122 "Ring Names" are used by each module to specify which message ring the module is to 'listen to', and which ring it is to broadcast messages into. These names must be unique to each node. A set of traditional names have evolved, (eg. WAVE_RING, PICK_RING, HYPO_RING, etc) and it is recommend to adhere to those, as it greatly reduces the amount of editing required. 
    123  
    124 The names appear in the configuration files of each module in the form of ASCII strings. The tables which define the numeric values of those strings are stored in two files: [wiki:earthworm earthworm].d and [wiki:earthworm_global earthworm_global].d. "earthworm_global.d" contains the definitions which are common to all [wiki:Earthworm Earthworm] sites: the "Installation Id" and "Message Type" values which are exchanged between installations. Changes to this file are coordinated through Mitch Withers at [http://www.ceri.memphis.edu/index.shtml CERI] (Center for Earthquake Research and Information, University of Memphis, USA). "earthworm.d" contains definitions for local "Message Type", "Module Id", and "Ring Name".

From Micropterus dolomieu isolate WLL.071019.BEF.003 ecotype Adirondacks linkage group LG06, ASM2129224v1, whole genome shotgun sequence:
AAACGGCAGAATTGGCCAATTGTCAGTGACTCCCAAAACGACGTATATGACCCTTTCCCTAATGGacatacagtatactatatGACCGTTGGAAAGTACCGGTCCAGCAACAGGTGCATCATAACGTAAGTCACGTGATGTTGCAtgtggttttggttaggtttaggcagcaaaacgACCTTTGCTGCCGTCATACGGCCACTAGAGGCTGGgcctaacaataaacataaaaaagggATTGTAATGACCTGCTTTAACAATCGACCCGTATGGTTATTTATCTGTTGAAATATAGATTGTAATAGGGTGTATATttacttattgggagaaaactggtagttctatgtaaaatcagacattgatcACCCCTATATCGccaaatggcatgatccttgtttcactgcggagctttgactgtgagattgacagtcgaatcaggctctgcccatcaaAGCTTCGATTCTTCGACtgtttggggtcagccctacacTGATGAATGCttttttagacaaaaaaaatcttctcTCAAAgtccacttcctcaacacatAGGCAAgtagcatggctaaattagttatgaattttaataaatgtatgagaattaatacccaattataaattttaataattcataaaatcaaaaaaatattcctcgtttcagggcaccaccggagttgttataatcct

125  
    126 In the [wiki:Earthworm Earthworm] release these two files are included in the subdirectory "environment". They have to be moved from there to the local /run/params directory. 
    127  
    128   
    129  
    130 == 6. LOAD THE [wiki:Earthworm Earthworm] SOFTWARE == 
    131  
    132 The [wiki:Earthworm Earthworm] Directory Structure: 
     122"Ring Names" are used by each module to specify which message ring the module is to 'listen to', and which ring it is to broadcast messages into. These names must be unique to each node. A set of traditional names have evolved, (e.g., WAVE_RING, PICK_RING, HYPO_RING, etc) and it is recommend to adhere to those, as it greatly reduces the amount of editing required. 
     123